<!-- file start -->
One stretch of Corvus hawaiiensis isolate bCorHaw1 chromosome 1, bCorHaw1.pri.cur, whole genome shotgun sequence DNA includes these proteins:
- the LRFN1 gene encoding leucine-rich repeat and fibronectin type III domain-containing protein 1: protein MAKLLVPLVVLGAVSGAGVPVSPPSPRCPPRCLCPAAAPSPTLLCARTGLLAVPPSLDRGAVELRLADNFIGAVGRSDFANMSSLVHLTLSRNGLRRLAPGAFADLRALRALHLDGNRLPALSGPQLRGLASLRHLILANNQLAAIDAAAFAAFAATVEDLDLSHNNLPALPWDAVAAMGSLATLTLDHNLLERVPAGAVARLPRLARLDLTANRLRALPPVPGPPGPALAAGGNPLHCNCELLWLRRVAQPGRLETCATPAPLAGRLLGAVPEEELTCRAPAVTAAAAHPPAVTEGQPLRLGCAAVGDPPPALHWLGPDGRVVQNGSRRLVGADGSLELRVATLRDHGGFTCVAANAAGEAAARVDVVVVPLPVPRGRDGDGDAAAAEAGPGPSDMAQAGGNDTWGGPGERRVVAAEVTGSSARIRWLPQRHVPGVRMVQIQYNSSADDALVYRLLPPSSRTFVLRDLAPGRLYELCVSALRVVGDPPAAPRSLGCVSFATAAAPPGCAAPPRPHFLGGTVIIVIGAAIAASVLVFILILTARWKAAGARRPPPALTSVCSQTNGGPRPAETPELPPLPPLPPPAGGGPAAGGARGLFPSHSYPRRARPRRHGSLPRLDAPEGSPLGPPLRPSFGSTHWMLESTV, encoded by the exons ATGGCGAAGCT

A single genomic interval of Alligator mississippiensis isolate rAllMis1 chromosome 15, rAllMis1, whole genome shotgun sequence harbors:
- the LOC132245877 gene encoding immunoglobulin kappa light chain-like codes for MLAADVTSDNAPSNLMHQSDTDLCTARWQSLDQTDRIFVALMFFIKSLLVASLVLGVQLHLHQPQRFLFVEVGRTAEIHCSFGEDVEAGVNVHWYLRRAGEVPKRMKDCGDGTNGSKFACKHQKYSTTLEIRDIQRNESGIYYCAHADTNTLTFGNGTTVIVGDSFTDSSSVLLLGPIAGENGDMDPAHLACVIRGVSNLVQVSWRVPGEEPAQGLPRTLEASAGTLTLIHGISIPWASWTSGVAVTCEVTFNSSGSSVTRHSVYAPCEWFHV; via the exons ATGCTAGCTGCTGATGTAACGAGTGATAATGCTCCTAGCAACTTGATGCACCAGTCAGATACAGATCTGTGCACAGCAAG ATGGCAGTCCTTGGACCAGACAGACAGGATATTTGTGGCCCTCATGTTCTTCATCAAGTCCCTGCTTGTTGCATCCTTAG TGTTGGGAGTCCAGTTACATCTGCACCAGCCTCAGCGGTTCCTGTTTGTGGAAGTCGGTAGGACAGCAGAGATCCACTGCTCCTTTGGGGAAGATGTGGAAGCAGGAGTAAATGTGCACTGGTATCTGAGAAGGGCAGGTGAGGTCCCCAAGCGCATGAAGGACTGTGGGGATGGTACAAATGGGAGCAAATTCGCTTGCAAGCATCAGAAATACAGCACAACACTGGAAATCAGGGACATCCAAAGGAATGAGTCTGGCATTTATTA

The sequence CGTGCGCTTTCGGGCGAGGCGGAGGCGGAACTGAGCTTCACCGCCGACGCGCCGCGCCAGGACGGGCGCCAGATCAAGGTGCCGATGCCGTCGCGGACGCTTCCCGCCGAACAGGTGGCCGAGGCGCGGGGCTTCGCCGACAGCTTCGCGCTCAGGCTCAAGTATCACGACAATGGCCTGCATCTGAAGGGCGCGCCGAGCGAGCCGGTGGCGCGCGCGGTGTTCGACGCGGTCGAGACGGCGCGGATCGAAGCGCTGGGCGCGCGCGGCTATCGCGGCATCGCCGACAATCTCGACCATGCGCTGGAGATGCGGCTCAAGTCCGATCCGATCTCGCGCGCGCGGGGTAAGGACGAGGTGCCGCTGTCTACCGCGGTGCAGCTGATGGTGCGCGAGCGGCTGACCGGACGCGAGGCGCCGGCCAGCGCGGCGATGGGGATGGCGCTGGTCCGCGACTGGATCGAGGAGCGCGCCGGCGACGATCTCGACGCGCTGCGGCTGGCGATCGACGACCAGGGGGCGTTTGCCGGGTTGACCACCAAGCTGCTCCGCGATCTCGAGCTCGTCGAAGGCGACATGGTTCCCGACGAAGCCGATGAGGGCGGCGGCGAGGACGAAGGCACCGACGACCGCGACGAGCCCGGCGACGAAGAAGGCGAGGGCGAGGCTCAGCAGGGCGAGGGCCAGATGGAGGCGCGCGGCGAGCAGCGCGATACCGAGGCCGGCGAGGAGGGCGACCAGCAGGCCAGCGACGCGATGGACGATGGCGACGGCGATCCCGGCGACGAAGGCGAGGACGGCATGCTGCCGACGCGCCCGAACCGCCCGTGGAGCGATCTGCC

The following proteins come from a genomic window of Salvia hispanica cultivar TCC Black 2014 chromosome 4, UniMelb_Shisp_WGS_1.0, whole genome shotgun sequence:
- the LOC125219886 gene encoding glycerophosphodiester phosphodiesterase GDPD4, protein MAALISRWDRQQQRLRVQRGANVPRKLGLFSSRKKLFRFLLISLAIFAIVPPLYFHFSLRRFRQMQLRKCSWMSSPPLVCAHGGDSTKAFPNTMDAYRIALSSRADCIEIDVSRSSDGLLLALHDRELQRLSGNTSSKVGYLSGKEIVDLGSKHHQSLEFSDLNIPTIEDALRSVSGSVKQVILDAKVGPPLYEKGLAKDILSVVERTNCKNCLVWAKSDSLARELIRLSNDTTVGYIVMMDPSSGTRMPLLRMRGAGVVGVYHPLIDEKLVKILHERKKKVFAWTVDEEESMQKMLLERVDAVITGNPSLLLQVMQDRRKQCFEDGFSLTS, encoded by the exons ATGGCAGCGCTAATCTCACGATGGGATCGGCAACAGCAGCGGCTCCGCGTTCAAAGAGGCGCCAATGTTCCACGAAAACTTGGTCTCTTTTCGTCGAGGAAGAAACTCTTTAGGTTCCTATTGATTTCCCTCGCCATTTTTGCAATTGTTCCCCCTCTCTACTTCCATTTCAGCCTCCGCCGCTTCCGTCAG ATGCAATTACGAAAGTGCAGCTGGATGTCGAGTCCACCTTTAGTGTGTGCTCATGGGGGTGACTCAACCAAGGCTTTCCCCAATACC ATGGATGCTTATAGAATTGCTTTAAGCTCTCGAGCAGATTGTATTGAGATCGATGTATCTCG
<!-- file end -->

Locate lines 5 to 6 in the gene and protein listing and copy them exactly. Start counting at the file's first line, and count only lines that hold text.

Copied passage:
The sequence CGTGCGCTTTCGGGCGAGGCGGAGGCGGAACTGAGCTTCACCGCCGACGCGCCGCGCCAGGACGGGCGCCAGATCAAGGTGCCGATGCCGTCGCGGACGCTTCCCGCCGAACAGGTGGCCGAGGCGCGGGGCTTCGCCGACAGCTTCGCGCTCAGGCTCAAGTATCACGACAATGGCCTGCATCTGAAGGGCGCGCCGAGCGAGCCGGTGGCGCGCGCGGTGTTCGACGCGGTCGAGACGGCGCGGATCGAAGCGCTGGGCGCGCGCGGCTATCGCGGCATCGCCGACAATCTCGACCATGCGCTGGAGATGCGGCTCAAGTCCGATCCGATCTCGCGCGCGCGGGGTAAGGACGAGGTGCCGCTGTCTACCGCGGTGCAGCTGATGGTGCGCGAGCGGCTGACCGGACGCGAGGCGCCGGCCAGCGCGGCGATGGGGATGGCGCTGGTCCGCGACTGGATCGAGGAGCGCGCCGGCGACGATCTCGACGCGCTGCGGCTGGCGATCGACGACCAGGGGGCGTTTGCCGGGTTGACCACCAAGCTGCTCCGCGATCTCGAGCTCGTCGAAGGCGACATGGTTCCCGACGAAGCCGATGAGGGCGGCGGCGAGGACGAAGGCACCGACGACCGCGACGAGCCCGGCGACGAAGAAGGCGAGGGCGAGGCTCAGCAGGGCGAGGGCCAGATGGAGGCGCGCGGCGAGCAGCGCGATACCGAGGCCGGCGAGGAGGGCGACCAGCAGGCCAGCGACGCGATGGACGATGGCGACGGCGATCCCGGCGACGAAGGCGAGGACGGCATGCTGCCGACGCGCCCGAACCGCCCGTGGAGCGATCTGCC

The following proteins come from a genomic window of Salvia hispanica cultivar TCC Black 2014 chromosome 4, UniMelb_Shisp_WGS_1.0, whole genome shotgun sequence: